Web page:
In the past decade, Brazil has undergone a period of enormous change both domestically and internationally. As a growing BRICS economy and South-South actor, Brazil is extending it's influence and reach both within the Latin American region and more broadly in international affairs. In light of the country's 'emergence', and in the lead up to events such as this years Rio+20 summit, the Football World Cup in 2014, and Summer Olympics in 2016, Brazil and it's cities have garnered significant attention in public and academic circles, particularly regarding issues of insecurity and violence.

Although there have been significant successes in addressing poverty in the past decade - particularly the expansion of social welfare programs under the progressive Lula and Dilma governments - urban centres in Brazil continue to be a places characterised by violence and inequality. While certain cities have seen sizeable reductions in urban violence, the scale of violence in many urban areas remains comparable with that in conflict zones, and addressing this challenge is increasingly being reconceptualised in humanitarian terms.

In addition to how violence is perceived, there are changes in how Brazil engages with these domestic challenges, and this is particularly important given Brazil's emergence as an international peacekeeping actor. While previous strategies largely favoured ignoring or excluding peripheral urban areas, renewed attempts to address these 'problems at home' increasingly favour muscular engagement by the police and armed forces to address violence and organised crime. While such attempts to 'pacify' favela areas have increased state presence in marginal urban areas, there are questions over the long term efficacy of such solutions, and how increasing militarisation of law enforcement may affect an already violent society.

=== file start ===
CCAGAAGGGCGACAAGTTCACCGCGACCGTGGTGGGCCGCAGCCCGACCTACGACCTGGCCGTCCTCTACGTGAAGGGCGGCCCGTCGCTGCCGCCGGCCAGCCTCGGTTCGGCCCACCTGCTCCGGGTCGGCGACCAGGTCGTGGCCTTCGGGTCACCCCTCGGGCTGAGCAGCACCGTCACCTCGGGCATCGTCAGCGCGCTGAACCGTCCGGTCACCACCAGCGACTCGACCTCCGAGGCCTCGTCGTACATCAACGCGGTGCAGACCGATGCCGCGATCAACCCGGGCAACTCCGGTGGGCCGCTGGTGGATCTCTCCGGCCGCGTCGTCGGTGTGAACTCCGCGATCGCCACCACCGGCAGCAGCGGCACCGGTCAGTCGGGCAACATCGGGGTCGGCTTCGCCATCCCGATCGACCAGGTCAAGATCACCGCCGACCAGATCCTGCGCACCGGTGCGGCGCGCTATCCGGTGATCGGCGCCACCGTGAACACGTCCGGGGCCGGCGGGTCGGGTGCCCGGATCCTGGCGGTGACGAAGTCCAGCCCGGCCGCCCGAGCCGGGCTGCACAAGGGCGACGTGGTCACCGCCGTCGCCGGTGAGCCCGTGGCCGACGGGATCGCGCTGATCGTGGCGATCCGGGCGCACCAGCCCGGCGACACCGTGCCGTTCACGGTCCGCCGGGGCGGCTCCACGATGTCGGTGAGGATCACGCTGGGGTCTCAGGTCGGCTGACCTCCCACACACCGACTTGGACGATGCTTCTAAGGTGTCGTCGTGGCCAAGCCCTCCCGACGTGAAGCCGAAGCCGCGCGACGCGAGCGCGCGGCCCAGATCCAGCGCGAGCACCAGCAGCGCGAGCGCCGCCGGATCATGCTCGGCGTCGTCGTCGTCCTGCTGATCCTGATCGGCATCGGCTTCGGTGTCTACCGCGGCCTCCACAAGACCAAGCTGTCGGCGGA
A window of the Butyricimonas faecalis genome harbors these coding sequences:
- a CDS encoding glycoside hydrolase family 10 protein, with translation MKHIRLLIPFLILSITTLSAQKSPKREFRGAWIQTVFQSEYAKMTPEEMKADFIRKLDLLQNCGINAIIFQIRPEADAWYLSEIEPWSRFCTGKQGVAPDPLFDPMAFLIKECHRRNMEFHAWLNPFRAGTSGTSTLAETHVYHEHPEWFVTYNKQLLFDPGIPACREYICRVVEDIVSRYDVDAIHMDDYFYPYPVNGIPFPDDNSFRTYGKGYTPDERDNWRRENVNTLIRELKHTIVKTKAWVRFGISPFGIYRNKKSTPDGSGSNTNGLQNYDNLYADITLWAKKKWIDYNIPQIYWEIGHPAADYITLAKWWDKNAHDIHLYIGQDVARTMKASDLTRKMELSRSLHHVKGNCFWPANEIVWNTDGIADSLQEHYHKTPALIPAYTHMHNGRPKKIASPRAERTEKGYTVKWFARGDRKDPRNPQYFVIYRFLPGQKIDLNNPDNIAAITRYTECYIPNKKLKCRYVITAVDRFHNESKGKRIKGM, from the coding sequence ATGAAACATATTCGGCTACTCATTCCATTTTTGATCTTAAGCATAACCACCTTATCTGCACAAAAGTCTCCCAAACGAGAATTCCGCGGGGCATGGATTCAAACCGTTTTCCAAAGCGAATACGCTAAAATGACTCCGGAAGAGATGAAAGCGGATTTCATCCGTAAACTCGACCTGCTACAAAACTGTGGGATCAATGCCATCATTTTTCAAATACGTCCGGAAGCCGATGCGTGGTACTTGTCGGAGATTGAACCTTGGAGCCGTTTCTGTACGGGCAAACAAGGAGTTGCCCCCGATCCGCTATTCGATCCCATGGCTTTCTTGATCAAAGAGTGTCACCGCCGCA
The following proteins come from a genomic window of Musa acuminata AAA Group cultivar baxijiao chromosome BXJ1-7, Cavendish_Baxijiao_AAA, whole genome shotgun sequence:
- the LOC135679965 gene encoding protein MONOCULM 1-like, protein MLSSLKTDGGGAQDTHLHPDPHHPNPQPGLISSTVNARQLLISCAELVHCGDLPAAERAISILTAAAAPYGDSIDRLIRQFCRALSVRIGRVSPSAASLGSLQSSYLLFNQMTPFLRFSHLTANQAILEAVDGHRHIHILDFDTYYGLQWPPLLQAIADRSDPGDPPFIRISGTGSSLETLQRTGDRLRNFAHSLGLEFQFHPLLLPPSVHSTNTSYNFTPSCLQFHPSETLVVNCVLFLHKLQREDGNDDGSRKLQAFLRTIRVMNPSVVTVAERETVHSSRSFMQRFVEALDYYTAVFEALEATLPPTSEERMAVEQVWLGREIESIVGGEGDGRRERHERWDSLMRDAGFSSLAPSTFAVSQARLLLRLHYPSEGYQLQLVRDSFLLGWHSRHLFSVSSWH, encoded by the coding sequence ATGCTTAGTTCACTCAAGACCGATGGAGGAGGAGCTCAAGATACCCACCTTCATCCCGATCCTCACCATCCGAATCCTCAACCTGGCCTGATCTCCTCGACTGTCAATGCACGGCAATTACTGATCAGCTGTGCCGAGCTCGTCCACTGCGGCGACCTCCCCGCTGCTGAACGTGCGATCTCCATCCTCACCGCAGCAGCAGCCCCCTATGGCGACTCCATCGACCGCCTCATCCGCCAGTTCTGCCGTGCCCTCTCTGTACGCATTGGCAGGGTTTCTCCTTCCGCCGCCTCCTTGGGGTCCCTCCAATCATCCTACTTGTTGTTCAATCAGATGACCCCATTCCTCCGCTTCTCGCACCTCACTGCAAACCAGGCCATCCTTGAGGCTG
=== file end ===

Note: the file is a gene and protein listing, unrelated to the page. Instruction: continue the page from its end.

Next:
Given this background, this seminar addresses certain key issues and paradoxes of Brazil's growing international engagement on one hand and domestic urban challenges on the other.


Einar Braathen(NIBR) will discuss the current and past patterns of urban policy-making, poverty and inequality in the urban context in Brazil, and indicate how these are being affected by current international attention on Brazilian cities and mega-events in major cities (especially in Rio de Janeiro).

Ole Jacob Sending/Simon Reid-Henry(NUPI/PRIO) will discuss how urban violence has previously been addressed by policymakers and NGOs, how engagement in violent urban contexts/communities is being influenced by humanitarian approaches to violence, what has promoted/caused this change, and what the implications are for NGOs and policymakers.

Per Martin Norheim-Martinsen (FAFO) will discuss how approaches to addressing urban violence by police and military have changed with favela pacification programs and community policing policies; how the Brazilian military engagement abroad has affected domestic urban peacekeeping operations, and what the implications of this are for addressing violence in urban Brazil.

Benedicte Bull (SUM) will provide comments.

Kristian Hoelscher (UiO/PRIO) will chair.